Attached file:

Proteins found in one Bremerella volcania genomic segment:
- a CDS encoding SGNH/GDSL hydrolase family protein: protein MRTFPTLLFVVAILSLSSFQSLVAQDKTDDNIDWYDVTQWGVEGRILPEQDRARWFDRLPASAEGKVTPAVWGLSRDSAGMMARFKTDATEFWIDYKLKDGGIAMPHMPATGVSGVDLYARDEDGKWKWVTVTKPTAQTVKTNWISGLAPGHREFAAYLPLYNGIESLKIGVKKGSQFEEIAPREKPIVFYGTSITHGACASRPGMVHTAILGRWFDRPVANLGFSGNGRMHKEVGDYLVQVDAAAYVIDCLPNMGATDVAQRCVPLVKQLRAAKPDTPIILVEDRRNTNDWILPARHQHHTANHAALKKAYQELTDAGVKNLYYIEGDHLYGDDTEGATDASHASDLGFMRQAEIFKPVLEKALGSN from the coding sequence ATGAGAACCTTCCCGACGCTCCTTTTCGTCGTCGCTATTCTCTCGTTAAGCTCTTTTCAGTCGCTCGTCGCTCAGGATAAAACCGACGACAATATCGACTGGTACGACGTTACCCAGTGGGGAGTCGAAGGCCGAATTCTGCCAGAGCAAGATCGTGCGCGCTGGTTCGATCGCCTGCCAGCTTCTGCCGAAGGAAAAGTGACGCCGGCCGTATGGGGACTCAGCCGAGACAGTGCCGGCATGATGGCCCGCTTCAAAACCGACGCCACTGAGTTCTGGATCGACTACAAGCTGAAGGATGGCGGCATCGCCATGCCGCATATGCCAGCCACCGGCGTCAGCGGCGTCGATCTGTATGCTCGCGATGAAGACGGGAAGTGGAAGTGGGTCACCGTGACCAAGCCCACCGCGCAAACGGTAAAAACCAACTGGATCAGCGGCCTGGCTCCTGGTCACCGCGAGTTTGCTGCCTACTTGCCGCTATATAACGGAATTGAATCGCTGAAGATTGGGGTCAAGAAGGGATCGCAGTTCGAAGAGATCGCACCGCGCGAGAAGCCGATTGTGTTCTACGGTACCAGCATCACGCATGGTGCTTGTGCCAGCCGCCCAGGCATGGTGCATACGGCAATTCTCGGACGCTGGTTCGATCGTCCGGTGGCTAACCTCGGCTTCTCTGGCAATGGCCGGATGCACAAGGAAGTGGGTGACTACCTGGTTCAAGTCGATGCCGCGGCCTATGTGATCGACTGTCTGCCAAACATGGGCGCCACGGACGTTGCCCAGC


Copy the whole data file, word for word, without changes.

Proteins found in one Bremerella volcania genomic segment:
- a CDS encoding SGNH/GDSL hydrolase family protein: protein MRTFPTLLFVVAILSLSSFQSLVAQDKTDDNIDWYDVTQWGVEGRILPEQDRARWFDRLPASAEGKVTPAVWGLSRDSAGMMARFKTDATEFWIDYKLKDGGIAMPHMPATGVSGVDLYARDEDGKWKWVTVTKPTAQTVKTNWISGLAPGHREFAAYLPLYNGIESLKIGVKKGSQFEEIAPREKPIVFYGTSITHGACASRPGMVHTAILGRWFDRPVANLGFSGNGRMHKEVGDYLVQVDAAAYVIDCLPNMGATDVAQRCVPLVKQLRAAKPDTPIILVEDRRNTNDWILPARHQHHTANHAALKKAYQELTDAGVKNLYYIEGDHLYGDDTEGATDASHASDLGFMRQAEIFKPVLEKALGSN from the coding sequence ATGAGAACCTTCCCGACGCTCCTTTTCGTCGTCGCTATTCTCTCGTTAAGCTCTTTTCAGTCGCTCGTCGCTCAGGATAAAACCGACGACAATATCGACTGGTACGACGTTACCCAGTGGGGAGTCGAAGGCCGAATTCTGCCAGAGCAAGATCGTGCGCGCTGGTTCGATCGCCTGCCAGCTTCTGCCGAAGGAAAAGTGACGCCGGCCGTATGGGGACTCAGCCGAGACAGTGCCGGCATGATGGCCCGCTTCAAAACCGACGCCACTGAGTTCTGGATCGACTACAAGCTGAAGGATGGCGGCATCGCCATGCCGCATATGCCAGCCACCGGCGTCAGCGGCGTCGATCTGTATGCTCGCGATGAAGACGGGAAGTGGAAGTGGGTCACCGTGACCAAGCCCACCGCGCAAACGGTAAAAACCAACTGGATCAGCGGCCTGGCTCCTGGTCACCGCGAGTTTGCTGCCTACTTGCCGCTATATAACGGAATTGAATCGCTGAAGATTGGGGTCAAGAAGGGATCGCAGTTCGAAGAGATCGCACCGCGCGAGAAGCCGATTGTGTTCTACGGTACCAGCATCACGCATGGTGCTTGTGCCAGCCGCCCAGGCATGGTGCATACGGCAATTCTCGGACGCTGGTTCGATCGTCCGGTGGCTAACCTCGGCTTCTCTGGCAATGGCCGGATGCACAAGGAAGTGGGTGACTACCTGGTTCAAGTCGATGCCGCGGCCTATGTGATCGACTGTCTGCCAAACATGGGCGCCACGGACGTTGCCCAGC